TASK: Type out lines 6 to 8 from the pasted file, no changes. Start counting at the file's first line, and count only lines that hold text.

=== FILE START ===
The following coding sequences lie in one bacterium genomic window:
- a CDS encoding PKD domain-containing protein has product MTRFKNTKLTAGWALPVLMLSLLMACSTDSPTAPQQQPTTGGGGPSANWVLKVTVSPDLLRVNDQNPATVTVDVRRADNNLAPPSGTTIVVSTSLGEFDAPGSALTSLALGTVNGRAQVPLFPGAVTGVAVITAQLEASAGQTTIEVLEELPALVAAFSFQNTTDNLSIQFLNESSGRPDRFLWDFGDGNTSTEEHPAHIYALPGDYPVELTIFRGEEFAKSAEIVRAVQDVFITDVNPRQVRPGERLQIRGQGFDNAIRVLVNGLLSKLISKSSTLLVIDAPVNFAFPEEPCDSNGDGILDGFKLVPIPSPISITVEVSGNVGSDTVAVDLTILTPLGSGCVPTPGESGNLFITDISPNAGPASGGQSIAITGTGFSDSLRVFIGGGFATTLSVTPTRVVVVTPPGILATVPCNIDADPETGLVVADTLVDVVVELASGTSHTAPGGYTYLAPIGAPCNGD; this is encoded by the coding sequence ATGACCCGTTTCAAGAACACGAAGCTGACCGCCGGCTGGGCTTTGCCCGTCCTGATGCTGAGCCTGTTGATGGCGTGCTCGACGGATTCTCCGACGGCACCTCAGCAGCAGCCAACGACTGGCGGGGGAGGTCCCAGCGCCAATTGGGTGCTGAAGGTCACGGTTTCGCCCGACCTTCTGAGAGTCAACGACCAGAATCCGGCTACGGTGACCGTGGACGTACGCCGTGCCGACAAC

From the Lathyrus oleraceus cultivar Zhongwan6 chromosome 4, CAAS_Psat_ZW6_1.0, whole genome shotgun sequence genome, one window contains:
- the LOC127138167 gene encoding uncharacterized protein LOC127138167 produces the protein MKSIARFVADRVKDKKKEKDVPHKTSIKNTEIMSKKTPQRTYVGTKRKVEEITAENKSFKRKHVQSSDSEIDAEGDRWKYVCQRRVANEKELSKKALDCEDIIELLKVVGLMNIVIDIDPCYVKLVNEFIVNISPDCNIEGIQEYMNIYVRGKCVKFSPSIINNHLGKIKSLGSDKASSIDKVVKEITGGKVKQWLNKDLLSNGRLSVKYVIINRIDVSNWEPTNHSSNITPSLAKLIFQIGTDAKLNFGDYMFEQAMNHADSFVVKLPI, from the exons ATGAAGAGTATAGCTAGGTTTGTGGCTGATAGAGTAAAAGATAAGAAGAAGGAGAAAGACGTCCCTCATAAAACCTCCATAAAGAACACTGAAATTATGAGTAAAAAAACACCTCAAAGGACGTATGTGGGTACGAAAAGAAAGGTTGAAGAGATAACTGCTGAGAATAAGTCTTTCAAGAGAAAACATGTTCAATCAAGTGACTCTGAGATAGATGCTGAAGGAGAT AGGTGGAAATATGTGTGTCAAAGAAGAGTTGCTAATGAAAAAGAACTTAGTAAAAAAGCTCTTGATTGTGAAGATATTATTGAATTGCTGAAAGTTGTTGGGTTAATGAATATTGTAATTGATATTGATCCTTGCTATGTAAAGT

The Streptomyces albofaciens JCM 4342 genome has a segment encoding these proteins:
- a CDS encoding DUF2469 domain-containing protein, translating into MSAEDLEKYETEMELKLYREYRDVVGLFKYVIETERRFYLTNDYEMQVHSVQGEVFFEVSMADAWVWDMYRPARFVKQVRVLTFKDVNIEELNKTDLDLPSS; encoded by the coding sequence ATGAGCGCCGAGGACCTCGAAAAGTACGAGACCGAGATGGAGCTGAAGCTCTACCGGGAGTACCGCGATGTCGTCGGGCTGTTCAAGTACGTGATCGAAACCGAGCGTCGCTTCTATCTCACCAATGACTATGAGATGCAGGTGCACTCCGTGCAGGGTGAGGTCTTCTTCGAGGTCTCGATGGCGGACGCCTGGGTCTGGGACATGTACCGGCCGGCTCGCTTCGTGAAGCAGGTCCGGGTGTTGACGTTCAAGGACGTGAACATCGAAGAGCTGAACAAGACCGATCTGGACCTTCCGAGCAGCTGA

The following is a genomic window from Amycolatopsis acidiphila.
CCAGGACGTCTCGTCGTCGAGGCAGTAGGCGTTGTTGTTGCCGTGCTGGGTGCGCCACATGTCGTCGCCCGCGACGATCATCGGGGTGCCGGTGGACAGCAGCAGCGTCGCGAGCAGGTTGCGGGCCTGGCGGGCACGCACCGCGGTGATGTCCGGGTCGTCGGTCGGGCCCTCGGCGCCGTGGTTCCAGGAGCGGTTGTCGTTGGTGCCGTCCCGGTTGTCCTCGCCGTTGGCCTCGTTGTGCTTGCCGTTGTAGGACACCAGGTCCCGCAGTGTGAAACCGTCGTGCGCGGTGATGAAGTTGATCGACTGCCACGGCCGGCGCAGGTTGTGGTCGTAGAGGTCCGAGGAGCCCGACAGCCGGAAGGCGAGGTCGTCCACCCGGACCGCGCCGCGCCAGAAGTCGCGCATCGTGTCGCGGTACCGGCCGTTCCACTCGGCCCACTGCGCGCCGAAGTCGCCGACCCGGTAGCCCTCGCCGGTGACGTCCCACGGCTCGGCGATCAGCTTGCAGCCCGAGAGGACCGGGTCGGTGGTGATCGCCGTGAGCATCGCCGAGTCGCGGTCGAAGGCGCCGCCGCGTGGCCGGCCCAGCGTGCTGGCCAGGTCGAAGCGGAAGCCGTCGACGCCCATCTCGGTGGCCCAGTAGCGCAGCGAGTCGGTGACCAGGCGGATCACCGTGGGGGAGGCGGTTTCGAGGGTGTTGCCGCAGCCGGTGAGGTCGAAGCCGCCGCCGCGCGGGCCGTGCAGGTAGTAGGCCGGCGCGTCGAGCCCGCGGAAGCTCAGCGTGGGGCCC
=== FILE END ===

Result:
- a CDS encoding DUF2469 domain-containing protein, translating into MSAEDLEKYETEMELKLYREYRDVVGLFKYVIETERRFYLTNDYEMQVHSVQGEVFFEVSMADAWVWDMYRPARFVKQVRVLTFKDVNIEELNKTDLDLPSS; encoded by the coding sequence ATGAGCGCCGAGGACCTCGAAAAGTACGAGACCGAGATGGAGCTGAAGCTCTACCGGGAGTACCGCGATGTCGTCGGGCTGTTCAAGTACGTGATCGAAACCGAGCGTCGCTTCTATCTCACCAATGACTATGAGATGCAGGTGCACTCCGTGCAGGGTGAGGTCTTCTTCGAGGTCTCGATGGCGGACGCCTGGGTCTGGGACATGTACCGGCCGGCTCGCTTCGTGAAGCAGGTCCGGGTGTTGACGTTCAAGGACGTGAACATCGAAGAGCTGAACAAGACCGATCTGGACCTTCCGAGCAGCTGA

The following is a genomic window from Amycolatopsis acidiphila.
CCAGGACGTCTCGTCGTCGAGGCAGTAGGCGTTGTTGTTGCCGTGCTGGGTGCGCCACATGTCGTCGCCCGCGACGATCATCGGGGTGCCGGTGGACAGCAGCAGCGTCGCGAGCAGGTTGCGGGCCTGGCGGGCACGCACCGCGGTGATGTCCGGGTCGTCGGTCGGGCCCTCGGCGCCGTGGTTCCAGGAGCGGTTGTCGTTGGTGCCGTCCCGGTTGTCCTCGCCGTTGGCCTCGTTGTGCTTGCCGTTGTAGGACACCAGGTCCCGCAGTGTGAAACCGTCGTGCGCGGTGATGAAGTTGATCGACTGCCACGGCCGGCGCAGGTTGTGGTCGTAGAGGTCCGAGGAGCCCGACAGCCGGAAGGCGAGGTCGTCCACCCGGACCGCGCCGCGCCAGAAGTCGCGCATCGTGTCGCGGTACCGGCCGTTCCACTCGGCCCACTGCGCGCCGAAGTCGCCGACCCGGTAGCCCTCGCCGGTGACGTCCCACGGCTCGGCGATCAGCTTGCAGCCCGAGAGGACCGGGTCGGTGGTGATCGCCGTGAGCATCGCCGAGTCGCGGTCGAAGGCGCCGCCGCGTGGCCGGCCCAGCGTGCTGGCCAGGTCGAAGCGGAAGCCGTCGACGCCCATCTCGGTGGCCCAGTAGCGCAGCGAGTCGGTGACCAGGCGGATCACCGTGGGGGAGGCGGTTTCGAGGGTGTTGCCGCAGCCGGTGAGGTCGAAGCCGCCGCCGCGCGGGCCGTGCAGGTAGTAGGCCGGCGCGTCGAGCCCGCGGAAGCTCAGCGTGGGGCCC